Harringay online

Harringay, Haringey - So Good they Spelt it Twice!

Meet the Parr Family who lived at 44 Seymour Road in the early years of the Twentieth Century. I've come across a wonderful Edwardian photo album of theirs which gives us some nice clues about life on the Ladder 110 years ago. 

Most of the photos seem to have been shot in 1902-1903. Although it goes beyond Harringay, most of the images I'm going to share are local or nearby.

Dad, Henry W Parr, was 40 in 1903. He worked as a commercial traveller. His wife Eliza was 41 and seemed not to have been working during this part of her life. Eldest son Henry A Parr was 25 and worked as a publisher's clerk. Younger sin Stanley was 14 and still at school. Last but not least, meet Jack, the family dog.

Henry W Parr

Eliza Parr

Henry A Parr

Stanley Parr


More Parr family photos soon.............

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Great pix! Are you sure Henry W is only 40, he looks older to me, plus it means he fathered Henry A at 15.

Nice French doors at the back too, I think that may have been unusual? (We had an outside lav and a door for the kitchen)

Henry W's age is correct according to the 1901 census (see below). But I too was very surprised. He looked more like 60. I hadn't thought about the age gap between him and Henry A, but you're right if everything's as it seems, he was a very young father (a shotgun wedding perhaps!!?).

As to the French windows, I'm not sure how unusual they are, but we have original french windows leading from the main part of the house to the garden. There weren't originally french windows on the back addition.

These are marvellous, Hugh, and they have even been helpfully labelled for you!  Agree the father looks much older than stated - more like a grandfather than a father - and the elder son's pose is a typical one for 1903.  But those of the wife and younger son might have been taken yesterday, so informal is the style.  I grew up in one of the larger houses at the bottom of Seymour.  I doubt if our house ever had French windows to the garden.

Regarding the windows, it's interesting to note the neighbouring house has a different style window to number 44, on itse first floor. But it is similar to the French windows at the back, as well as the street facing windows on number 44.

As the houses look in near pristine condition, there must have been possibilities for the owners of the brand new houses to choose how to have them fitted out as they wished. So they weren't all quite exactly alike. The owners of 44 obviously saved some money on the back windows.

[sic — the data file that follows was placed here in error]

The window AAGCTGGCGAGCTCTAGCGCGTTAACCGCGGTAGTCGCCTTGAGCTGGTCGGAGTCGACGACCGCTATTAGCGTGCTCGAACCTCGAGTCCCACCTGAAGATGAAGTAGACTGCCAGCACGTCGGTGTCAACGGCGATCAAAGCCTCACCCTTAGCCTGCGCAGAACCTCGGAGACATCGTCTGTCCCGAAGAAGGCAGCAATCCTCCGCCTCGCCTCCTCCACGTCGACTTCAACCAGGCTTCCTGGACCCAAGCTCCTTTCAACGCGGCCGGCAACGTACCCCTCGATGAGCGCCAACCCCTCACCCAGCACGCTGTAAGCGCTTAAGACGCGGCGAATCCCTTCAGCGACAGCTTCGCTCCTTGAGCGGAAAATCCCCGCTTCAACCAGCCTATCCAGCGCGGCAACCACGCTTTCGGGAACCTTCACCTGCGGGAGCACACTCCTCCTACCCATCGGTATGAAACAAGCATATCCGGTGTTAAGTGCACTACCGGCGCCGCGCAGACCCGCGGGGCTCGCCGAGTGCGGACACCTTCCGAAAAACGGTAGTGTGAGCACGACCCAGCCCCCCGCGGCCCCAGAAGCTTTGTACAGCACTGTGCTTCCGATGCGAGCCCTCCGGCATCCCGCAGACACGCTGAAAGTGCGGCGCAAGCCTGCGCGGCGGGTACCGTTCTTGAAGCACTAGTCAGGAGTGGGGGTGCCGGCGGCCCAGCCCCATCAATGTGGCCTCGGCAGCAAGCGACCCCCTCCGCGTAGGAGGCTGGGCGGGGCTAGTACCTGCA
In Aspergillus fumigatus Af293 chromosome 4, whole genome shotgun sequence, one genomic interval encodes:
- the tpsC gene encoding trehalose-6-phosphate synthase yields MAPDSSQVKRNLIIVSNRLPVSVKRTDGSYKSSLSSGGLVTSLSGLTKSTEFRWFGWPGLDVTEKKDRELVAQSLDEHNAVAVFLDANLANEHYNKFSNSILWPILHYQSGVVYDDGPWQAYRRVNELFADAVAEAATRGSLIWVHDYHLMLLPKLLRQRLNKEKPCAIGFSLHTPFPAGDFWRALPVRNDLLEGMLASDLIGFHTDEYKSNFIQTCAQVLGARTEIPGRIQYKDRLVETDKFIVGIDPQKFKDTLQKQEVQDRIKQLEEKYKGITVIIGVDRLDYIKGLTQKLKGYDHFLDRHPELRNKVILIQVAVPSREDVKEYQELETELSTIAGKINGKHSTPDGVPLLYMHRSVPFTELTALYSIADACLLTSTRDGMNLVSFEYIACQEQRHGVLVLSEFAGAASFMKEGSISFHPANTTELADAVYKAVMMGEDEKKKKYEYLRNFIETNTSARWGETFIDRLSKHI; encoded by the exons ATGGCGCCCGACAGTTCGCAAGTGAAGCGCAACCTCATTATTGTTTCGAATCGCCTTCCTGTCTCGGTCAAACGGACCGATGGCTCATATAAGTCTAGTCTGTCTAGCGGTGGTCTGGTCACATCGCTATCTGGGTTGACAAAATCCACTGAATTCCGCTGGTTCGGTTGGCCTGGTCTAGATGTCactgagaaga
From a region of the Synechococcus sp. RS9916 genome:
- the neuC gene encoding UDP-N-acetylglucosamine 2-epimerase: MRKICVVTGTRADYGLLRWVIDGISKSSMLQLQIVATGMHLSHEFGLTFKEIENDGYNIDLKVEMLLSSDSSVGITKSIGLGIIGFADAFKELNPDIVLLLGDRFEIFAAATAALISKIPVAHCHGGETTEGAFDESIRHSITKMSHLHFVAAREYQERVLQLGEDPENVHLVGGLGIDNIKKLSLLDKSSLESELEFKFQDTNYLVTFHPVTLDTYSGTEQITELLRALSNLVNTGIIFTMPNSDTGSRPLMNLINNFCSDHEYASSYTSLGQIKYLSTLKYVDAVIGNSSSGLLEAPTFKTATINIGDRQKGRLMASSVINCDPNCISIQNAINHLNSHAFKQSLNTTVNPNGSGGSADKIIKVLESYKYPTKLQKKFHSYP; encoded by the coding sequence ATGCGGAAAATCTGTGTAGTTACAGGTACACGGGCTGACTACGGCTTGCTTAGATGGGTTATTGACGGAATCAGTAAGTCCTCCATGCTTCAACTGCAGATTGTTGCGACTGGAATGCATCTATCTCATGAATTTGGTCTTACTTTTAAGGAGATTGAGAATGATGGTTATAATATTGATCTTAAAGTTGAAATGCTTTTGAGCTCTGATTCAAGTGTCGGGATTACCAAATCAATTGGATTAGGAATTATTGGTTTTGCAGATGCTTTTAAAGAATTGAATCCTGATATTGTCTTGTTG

That’s pretty typical for the Ladder. The land was sold off for development as individual plots. Some buyers/developers bought just one or two plots. I think the biggest single sale was something like 20 or 30 plots. It was very usual for a single row of houses to contain many different styles.

Today people make money through buy-to-let. Back then then it was as likely to be buy-to-build (and then very often let). Henry and Eliza may very well have been tenants.

I was also thinking that they may be tenants. That might also explain the move northwards to perhaps a 'first own home'  ?

Renting was the norm for what would then have been described as a lower middle class family.  Read Diary of a Nobody by George and Weedon Grossmith.

... and you know what is also interesting. It's great to see that the 44 number above the door had survived at least until 2008.

More interesting is the brickwork and grouting in the 1902 photo. Take a look at how it has been touched up, only ca. ten years after the house was built. Especially the wall  between 44 and 42. Was the terrace settling and the houses moving apart from each other? (slipping down the hill?) Has some sort of stregthening been added? 

The 44 is stil there today. It's not that unusual. We still have ours too. The rarest survivors are the original wrought iron fences. I can think of two. There are probably more, but not that many.

As to the apparent repair, I;m wondering if what we see is the line between yellow and red stock bricks. It looks like the window may have been edged with red stock. On the other hand, if it is a repair, it's not that surprising. A great deal of these houses were shoddily built. In fact so shoddily were they built that Hornsey Council forced some of them to be torn down and started again. Today we complain about profiteering landlords. Then it was profiteering amateur developer/landlords.

One of the surviving railings is on Lausanne Road. I've mentioned the story of the German lady who used to live in the house before and was delighted to come across a first hand account of the story today on, of all places, a community website in Richmond!

Most of the wrought iron fences were sacrificed to the war effort in 1940 I believe. Often they weren't used as the quality wasn't good enough.

That’s correct. As I understand it hardly any of the scrap collected was ever used for munitions, but it enabled people to feel like they were helping. Read the story linked to in my previous post, Maddy.

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